stage.

Dr. E. W. Engstrom. vice-president in

charge of the RCA laboratories division, said

that mass production techniques still have to

be worked out, but that eventually they will

result in lowered equipment costs for industry

and the public.

Speedy TV Installation ;

SYRACUSE, N. Y. — Television station I

KONA, Honolulu, went on the air Tuesday

(18) just ten days after equipment was

shipped by air from the General Electric

,

plant ht're. according to Paul L. Chamberlain, '

manager of commercial equipment sales. Five

GE engineers were flown to Honolulu to direct

the installation. The total cost is about

$500,000.

%

73

BOXOFFICE December 6, 1952

t


'

I

1_L

Rin«,||

sii;:-

»'

IH:

M.

GET OUR

PACKAGE DEAL

FIRST!

yth 5«^

ffVf^Hf

P^'

erf.

•ka,

CON STR'

m(

OVs

@j

r

Is

^ POOR BOY

• STANDARD

• DELUXE

0^

&N

Or

dnsi

DRIVE-IN THEATRE CONSTRUCTION^

DALIAS, TEX.

W. '0 ^H.

^yj

s

BOXOFFICE December 6, 1952


. . Ditto

December

'

OKLAHOMA CITY

IJarry Moss, booker with Warner Pictures

. . . Dick

the last year, is reported improving following

a polio attack. His co-workers understood

that Monday was the "turning point"

and Moss would be home by Christmas to be

with his wife and baby daughter

Grumpier of Checotah said 150 speakers were

stolen recently at his drive-in and he asks

exhibitors to let him know if they are offered

for sale. The speakers are RCA cast

aluminum.

Letters are going out to 75 leading Oklahoma

theatres, asking for cooperation in the

campaign for the Will Rogers Memorial hos-

DIXIE FILMS, Inc.

218 S. Liberty Sireel

NEW ORLEANS 13.

LOUISIANA

WH

I

KNOW

ABO

WOMEN

PICTURES

IMBS JOHNI JENIINS

HARWOOO 1. JACKSON SIS

DALLAS I, TEXAS

K I

COMPANY

BOuactOlS

40< S SECOND ST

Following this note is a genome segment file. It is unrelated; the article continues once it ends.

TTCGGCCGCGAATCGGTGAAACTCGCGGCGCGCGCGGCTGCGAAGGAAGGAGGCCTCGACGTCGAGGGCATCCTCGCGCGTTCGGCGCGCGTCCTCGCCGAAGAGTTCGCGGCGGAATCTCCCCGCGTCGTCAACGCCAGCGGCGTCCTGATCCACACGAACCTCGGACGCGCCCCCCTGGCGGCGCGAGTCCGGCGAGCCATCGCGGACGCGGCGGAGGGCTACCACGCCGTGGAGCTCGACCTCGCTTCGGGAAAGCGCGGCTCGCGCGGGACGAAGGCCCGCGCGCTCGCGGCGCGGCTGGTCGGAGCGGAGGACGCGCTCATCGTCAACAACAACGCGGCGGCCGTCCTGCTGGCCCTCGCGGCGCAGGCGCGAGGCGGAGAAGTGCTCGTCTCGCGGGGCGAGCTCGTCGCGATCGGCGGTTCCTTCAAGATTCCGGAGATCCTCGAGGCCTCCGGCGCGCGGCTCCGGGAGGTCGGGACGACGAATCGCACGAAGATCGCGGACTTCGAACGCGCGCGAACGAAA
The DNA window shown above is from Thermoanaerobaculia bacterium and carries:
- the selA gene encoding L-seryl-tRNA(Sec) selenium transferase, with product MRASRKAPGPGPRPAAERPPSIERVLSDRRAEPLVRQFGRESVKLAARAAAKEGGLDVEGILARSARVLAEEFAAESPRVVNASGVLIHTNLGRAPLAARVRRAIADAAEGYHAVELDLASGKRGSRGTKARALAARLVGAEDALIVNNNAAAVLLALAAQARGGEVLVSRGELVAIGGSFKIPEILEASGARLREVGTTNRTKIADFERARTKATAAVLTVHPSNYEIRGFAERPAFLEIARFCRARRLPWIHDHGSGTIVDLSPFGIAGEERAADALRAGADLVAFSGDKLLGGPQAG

P O Boa :4S1

Phona MEMPHIS 3, T(NN.

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AN ASrOII OfflCf IN fVtir HiM CtNJtt

Two Million Feet in Stock

SPEAKER CABLE

Without Priority

2 Conductor No. 17 AWG Solid Copper Flot Porallel

Construction Rodent Resistant Non-water Absorbent

Jocket for Direct Earth Buna! O.D. .35x. 20-inch.

Packaged 2,500 ft. on Returnable Reels or 500 ft.

Coils. Price FOB Houston, Texas: On 500 ft. Coils

$60.00 per M ft. 2500 ft. Reels $40.60 per M ft.

Reel Deposits $5.00 each. Shipping Wt. Net 50 lbs.

per M ft.

SOUTHWESTERN THEATRE EQUIPMENT CO.

1622 Austin St., Houston, Texas, Phone CA-9906

DISTRIBUTORS FOR ELECTRIC WIRE AND CABLE

CO. OF HOUSTON, TEXAS

SELL YOUR THEATRE PRIVATELY

Largest coverage in U.S. No "Net" listings.

Highest reputation for know-how

and fair dealing. 30 years experience including

exhibition. Ask Better Business Bureau,

or our customers. Know your broker.

ARTHUR LEAK Theotre Specialists

3305 Caruth, Dallas, Texas

Telephones: EM 0238 - EM 7489

CONFIDENTIAL CORRESPONDENCE

BUFFALO

INVITED

pital fund. Morris Loewenstein of the Majestic

here, is exhibitor chairman in this

state, while C. A. "Dewey" Gibbs. Columbia

manager, is the distributor chairman. The

letters ask the exhibitors to display collection

cans in their lobbies or concession stands,

and to keep them available for donations for

an indefinite time. Only 75 cans were assigned

this state. Theatres are asked to report on

collections every 60 days to the campaign